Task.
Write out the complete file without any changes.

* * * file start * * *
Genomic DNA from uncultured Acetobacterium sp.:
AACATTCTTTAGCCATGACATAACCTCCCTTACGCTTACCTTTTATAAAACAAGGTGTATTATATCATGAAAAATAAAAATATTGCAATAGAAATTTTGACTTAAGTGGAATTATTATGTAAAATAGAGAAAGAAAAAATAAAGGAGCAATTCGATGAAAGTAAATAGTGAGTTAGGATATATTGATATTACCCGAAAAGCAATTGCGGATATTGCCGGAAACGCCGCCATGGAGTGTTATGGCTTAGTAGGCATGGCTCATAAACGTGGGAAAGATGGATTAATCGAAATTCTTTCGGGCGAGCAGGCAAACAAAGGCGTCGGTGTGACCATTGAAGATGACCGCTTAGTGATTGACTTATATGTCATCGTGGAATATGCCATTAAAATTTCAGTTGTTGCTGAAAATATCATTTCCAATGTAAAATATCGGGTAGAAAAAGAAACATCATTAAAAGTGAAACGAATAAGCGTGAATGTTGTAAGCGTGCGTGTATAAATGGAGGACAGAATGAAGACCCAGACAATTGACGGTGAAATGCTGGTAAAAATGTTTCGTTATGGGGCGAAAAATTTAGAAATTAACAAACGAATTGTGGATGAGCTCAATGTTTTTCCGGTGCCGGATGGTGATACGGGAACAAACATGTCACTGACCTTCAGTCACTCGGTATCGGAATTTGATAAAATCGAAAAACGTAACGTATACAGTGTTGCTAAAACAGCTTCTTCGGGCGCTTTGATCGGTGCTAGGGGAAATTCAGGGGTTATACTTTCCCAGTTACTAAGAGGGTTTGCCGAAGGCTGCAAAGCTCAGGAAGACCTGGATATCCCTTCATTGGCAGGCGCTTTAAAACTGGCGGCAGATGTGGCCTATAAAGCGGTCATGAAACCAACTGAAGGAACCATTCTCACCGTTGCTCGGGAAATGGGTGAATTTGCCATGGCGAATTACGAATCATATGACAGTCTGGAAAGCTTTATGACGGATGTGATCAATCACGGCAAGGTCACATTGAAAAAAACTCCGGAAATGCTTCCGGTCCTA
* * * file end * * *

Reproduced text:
Genomic DNA from uncultured Acetobacterium sp.:
AACATTCTTTAGCCATGACATAACCTCCCTTACGCTTACCTTTTATAAAACAAGGTGTATTATATCATGAAAAATAAAAATATTGCAATAGAAATTTTGACTTAAGTGGAATTATTATGTAAAATAGAGAAAGAAAAAATAAAGGAGCAATTCGATGAAAGTAAATAGTGAGTTAGGATATATTGATATTACCCGAAAAGCAATTGCGGATATTGCCGGAAACGCCGCCATGGAGTGTTATGGCTTAGTAGGCATGGCTCATAAACGTGGGAAAGATGGATTAATCGAAATTCTTTCGGGCGAGCAGGCAAACAAAGGCGTCGGTGTGACCATTGAAGATGACCGCTTAGTGATTGACTTATATGTCATCGTGGAATATGCCATTAAAATTTCAGTTGTTGCTGAAAATATCATTTCCAATGTAAAATATCGGGTAGAAAAAGAAACATCATTAAAAGTGAAACGAATAAGCGTGAATGTTGTAAGCGTGCGTGTATAAATGGAGGACAGAATGAAGACCCAGACAATTGACGGTGAAATGCTGGTAAAAATGTTTCGTTATGGGGCGAAAAATTTAGAAATTAACAAACGAATTGTGGATGAGCTCAATGTTTTTCCGGTGCCGGATGGTGATACGGGAACAAACATGTCACTGACCTTCAGTCACTCGGTATCGGAATTTGATAAAATCGAAAAACGTAACGTATACAGTGTTGCTAAAACAGCTTCTTCGGGCGCTTTGATCGGTGCTAGGGGAAATTCAGGGGTTATACTTTCCCAGTTACTAAGAGGGTTTGCCGAAGGCTGCAAAGCTCAGGAAGACCTGGATATCCCTTCATTGGCAGGCGCTTTAAAACTGGCGGCAGATGTGGCCTATAAAGCGGTCATGAAACCAACTGAAGGAACCATTCTCACCGTTGCTCGGGAAATGGGTGAATTTGCCATGGCGAATTACGAATCATATGACAGTCTGGAAAGCTTTATGACGGATGTGATCAATCACGGCAAGGTCACATTGAAAAAAACTCCGGAAATGCTTCCGGTCCTA